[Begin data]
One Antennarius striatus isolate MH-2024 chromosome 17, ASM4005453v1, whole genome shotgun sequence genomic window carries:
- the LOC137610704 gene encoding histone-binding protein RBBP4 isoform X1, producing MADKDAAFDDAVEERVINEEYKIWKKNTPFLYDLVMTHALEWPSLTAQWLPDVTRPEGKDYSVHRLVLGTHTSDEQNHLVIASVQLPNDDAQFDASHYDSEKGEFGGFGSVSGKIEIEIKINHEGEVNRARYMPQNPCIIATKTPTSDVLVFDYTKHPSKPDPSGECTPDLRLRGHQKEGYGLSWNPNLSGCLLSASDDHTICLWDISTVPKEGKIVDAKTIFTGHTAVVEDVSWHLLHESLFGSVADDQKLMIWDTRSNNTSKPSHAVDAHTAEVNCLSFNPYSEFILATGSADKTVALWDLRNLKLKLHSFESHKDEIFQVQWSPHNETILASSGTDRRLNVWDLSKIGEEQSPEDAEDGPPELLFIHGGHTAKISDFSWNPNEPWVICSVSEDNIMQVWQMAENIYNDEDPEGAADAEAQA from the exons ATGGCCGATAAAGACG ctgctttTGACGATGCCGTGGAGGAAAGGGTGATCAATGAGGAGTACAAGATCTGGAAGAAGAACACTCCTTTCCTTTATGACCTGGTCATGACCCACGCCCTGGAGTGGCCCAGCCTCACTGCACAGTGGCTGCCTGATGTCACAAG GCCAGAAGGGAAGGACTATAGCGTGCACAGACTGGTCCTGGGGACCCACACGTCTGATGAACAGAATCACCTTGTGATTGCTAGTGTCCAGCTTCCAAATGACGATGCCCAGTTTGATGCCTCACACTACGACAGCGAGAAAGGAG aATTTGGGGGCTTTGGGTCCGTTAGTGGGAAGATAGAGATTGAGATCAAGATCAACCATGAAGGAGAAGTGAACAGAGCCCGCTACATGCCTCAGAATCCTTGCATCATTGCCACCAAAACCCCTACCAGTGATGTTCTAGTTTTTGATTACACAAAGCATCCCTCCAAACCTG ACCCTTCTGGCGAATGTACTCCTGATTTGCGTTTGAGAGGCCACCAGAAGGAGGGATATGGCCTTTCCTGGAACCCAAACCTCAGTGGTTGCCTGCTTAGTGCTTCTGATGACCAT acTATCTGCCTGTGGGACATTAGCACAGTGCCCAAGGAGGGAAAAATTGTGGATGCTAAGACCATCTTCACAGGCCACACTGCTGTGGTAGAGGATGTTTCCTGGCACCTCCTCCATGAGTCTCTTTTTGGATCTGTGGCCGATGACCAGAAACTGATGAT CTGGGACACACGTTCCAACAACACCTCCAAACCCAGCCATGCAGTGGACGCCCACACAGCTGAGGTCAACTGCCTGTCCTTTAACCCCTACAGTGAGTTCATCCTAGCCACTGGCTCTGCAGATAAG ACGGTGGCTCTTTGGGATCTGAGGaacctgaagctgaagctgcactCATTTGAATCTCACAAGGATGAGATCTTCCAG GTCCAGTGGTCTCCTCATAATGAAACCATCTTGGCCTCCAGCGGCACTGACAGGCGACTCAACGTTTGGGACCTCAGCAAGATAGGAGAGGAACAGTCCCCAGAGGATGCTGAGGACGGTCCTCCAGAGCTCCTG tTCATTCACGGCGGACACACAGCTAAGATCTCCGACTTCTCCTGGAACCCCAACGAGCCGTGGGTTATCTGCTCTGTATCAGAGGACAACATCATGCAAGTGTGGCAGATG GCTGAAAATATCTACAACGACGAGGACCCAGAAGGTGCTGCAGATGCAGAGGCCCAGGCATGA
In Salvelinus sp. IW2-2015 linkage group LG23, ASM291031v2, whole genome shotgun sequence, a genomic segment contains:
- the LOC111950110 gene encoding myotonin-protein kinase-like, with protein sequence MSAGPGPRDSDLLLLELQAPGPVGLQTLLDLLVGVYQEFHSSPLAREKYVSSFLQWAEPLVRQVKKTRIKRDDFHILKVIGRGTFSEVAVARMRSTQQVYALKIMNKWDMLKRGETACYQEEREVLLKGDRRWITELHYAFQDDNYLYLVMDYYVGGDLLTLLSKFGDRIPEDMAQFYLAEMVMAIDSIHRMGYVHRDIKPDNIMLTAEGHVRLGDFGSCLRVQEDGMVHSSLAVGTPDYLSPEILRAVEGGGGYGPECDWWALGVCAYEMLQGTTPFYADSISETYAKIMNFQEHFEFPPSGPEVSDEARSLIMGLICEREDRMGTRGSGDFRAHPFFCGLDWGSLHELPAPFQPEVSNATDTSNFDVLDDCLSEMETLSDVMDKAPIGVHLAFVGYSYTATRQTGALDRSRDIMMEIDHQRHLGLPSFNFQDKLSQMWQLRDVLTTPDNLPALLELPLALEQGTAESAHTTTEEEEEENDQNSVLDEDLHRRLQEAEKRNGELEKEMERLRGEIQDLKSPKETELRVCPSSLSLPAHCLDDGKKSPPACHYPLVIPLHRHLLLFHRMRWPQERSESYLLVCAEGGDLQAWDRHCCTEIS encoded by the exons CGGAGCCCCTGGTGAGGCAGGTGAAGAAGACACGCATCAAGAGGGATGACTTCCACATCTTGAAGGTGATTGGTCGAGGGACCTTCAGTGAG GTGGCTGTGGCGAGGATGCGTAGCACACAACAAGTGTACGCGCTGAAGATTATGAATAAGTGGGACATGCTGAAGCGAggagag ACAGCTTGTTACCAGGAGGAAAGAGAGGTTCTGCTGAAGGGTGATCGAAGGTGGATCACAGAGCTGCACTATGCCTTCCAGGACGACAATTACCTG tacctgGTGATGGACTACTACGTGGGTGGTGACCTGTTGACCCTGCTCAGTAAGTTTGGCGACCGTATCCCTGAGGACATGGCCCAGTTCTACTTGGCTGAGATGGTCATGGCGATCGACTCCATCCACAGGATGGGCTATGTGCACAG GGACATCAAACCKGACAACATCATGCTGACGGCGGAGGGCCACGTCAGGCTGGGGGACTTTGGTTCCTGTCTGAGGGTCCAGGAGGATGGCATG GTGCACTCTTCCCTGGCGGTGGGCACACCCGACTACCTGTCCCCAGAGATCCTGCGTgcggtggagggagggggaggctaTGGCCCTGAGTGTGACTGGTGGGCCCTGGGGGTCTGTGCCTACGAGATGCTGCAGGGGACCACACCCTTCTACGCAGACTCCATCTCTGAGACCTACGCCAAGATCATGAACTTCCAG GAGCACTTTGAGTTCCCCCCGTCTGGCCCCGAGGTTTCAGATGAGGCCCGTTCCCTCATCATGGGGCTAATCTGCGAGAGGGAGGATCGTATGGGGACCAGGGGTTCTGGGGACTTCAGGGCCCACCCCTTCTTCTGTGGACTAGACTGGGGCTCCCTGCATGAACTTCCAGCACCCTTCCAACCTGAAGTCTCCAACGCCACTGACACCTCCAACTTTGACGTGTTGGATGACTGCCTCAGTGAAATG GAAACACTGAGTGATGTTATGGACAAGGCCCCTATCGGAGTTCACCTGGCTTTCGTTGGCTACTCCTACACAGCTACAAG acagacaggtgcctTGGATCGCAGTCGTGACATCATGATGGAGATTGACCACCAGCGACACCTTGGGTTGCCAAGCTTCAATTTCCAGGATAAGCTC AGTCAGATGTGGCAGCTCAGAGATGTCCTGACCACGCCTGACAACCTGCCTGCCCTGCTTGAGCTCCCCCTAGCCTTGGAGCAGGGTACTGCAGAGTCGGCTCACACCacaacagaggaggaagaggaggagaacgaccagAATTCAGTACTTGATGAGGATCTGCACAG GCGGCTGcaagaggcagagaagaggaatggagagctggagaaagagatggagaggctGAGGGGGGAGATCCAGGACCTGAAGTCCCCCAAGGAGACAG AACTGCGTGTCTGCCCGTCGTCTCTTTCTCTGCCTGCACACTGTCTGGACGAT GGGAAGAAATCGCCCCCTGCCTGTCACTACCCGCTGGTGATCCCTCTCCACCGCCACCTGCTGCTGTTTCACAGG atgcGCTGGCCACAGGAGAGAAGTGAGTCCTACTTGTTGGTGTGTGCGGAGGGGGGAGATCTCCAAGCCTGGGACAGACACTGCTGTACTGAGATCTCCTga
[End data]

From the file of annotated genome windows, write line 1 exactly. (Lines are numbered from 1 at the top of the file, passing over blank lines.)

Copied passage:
One Antennarius striatus isolate MH-2024 chromosome 17, ASM4005453v1, whole genome shotgun sequence genomic window carries: